But you know it’s going to turn out badly because Jack Taylor is a magnet for nightmares. Bruen gives you a Galway that rustles with skittering shadows and malevolence. The circle of recurring characters have been sketched in by this second volume, but they grow more intricately here. Terrible things lie ahead for some and it makes the happy moments even more bittersweet. There’s philosophy, poetry and too much backsliding from Jack. Bruen tells his tales with a ragged beauty, his eloquence matched only by the bleak horror.

Sure it’s grand.

~ K. A. Laity


Review: The Devil by Ken Bruen

That’s the thing with Bruen novels, you can’t just read one. An unholy trinity I offer this week, ending with perhaps the oddest of the three. From the brutal realism yer man from Galway dips a toe into the dark swirling waters of magical brutal realism. Here’s the blurb:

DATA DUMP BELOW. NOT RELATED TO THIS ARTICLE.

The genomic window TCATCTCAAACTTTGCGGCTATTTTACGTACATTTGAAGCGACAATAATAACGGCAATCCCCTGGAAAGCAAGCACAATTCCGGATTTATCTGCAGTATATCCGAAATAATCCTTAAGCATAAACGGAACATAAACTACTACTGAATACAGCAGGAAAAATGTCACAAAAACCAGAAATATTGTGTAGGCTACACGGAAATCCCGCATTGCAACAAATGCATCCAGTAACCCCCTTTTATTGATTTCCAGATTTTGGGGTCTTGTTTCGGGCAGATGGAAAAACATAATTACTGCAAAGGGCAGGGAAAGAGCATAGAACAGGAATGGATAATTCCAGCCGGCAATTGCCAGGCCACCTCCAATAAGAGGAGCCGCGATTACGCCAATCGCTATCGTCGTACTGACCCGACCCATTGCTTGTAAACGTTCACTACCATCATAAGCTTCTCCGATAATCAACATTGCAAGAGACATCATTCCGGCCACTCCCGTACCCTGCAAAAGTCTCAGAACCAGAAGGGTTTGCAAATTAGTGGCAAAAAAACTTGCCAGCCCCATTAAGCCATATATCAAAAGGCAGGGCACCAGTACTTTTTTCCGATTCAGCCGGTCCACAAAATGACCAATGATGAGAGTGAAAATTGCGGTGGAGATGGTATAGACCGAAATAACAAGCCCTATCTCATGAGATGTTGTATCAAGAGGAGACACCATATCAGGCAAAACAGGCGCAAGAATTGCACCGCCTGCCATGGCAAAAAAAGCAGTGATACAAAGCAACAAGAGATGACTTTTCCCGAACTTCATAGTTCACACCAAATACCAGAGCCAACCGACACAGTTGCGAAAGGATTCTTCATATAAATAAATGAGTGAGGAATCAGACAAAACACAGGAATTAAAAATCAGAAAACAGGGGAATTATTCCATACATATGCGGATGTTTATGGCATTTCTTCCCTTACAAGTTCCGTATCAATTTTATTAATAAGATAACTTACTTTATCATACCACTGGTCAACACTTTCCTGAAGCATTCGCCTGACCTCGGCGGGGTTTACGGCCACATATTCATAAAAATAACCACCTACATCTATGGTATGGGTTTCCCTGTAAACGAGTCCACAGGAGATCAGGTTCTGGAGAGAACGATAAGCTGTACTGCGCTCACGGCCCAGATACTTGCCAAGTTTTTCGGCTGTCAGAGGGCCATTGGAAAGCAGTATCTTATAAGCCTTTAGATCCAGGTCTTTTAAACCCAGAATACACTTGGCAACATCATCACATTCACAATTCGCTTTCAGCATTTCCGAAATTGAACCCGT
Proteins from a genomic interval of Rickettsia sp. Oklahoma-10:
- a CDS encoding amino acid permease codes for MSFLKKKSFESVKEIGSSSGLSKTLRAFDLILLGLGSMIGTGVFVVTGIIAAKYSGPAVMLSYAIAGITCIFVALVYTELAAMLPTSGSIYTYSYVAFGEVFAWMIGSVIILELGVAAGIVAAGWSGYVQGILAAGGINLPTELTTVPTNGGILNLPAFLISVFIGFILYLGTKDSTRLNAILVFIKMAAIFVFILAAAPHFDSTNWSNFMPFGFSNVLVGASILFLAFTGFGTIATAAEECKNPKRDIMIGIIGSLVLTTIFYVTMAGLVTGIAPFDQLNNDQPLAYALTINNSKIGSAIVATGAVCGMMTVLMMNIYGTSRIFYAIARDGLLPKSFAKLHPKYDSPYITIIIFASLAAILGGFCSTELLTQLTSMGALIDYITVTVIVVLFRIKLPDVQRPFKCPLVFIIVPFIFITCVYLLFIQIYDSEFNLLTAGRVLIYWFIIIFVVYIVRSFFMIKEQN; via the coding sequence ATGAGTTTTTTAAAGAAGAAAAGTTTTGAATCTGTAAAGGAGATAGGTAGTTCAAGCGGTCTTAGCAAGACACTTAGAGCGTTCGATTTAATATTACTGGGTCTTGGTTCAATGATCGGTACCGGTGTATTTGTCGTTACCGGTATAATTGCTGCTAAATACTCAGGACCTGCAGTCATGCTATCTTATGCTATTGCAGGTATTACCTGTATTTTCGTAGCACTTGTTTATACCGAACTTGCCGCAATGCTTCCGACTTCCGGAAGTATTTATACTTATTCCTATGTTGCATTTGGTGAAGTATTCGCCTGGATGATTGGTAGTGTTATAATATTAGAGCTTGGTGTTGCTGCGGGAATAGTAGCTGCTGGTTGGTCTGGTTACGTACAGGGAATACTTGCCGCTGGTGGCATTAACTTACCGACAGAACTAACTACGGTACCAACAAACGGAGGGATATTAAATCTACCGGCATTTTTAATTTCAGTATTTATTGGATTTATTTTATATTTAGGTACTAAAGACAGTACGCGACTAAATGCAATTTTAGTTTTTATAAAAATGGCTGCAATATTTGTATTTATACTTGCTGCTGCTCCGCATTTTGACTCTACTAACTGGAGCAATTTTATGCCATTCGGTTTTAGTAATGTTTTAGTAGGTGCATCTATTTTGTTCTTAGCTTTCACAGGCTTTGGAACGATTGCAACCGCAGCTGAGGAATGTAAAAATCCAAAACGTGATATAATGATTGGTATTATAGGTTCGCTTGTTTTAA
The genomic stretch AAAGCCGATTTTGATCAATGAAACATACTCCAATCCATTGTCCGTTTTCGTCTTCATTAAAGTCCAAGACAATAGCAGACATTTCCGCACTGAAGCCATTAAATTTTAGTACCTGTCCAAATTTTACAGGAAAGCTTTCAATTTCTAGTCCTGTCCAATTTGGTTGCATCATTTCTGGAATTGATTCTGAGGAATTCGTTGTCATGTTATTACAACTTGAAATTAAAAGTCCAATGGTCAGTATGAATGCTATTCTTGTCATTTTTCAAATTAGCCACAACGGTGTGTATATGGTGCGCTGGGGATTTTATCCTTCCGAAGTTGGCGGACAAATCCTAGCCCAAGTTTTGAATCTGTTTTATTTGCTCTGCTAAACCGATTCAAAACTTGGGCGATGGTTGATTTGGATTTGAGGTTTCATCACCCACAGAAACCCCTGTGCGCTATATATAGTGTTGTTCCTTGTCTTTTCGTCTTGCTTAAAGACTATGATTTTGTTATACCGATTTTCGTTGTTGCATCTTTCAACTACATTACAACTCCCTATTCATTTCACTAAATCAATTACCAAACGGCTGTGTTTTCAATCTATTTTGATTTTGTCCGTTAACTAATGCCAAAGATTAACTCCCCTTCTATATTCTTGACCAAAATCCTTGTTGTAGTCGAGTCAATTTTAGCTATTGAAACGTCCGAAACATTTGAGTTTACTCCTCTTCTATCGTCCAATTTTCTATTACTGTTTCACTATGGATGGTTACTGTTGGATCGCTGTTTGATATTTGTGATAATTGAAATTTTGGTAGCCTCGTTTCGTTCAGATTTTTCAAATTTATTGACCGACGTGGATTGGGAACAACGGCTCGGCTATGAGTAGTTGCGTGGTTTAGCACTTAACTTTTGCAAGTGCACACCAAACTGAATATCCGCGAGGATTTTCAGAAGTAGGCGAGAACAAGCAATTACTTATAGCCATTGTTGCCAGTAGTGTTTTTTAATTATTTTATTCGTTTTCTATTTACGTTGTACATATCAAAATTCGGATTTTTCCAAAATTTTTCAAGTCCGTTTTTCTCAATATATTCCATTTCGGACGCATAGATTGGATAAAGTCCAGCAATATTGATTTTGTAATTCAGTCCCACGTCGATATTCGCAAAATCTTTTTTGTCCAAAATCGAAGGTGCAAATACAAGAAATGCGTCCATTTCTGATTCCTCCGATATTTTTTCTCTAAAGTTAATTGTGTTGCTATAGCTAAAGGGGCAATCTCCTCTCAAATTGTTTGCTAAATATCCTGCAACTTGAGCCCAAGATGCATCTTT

The eighth novel in the award-winning Jack Taylor series by Ireland’s most acclaimed crime-writer: America — the land of opportunity, a place where economic prosperity beckons — but not for PI Jack Taylor, who’s just been refused entry. Disappointed and bitter, he thinks that an encounter with an over-friendly stranger in an airport bar is the least of his problems. Except that this stranger seems to know rather more than he should about Jack. Jack thinks no more of their meeting and resumes his old life in Galway. But when he’s called to investigate a student murder — connected to an elusive Mr K — he remembers the man from the airport. Is the stranger really is who he says he is? With the help of the Jameson, Jack struggles to make sense of it all. After several more murders and too many coincidental encounters, Jack believes he may have met his nemesis. But why has he been chosen? And could he really have taken on the devil himself?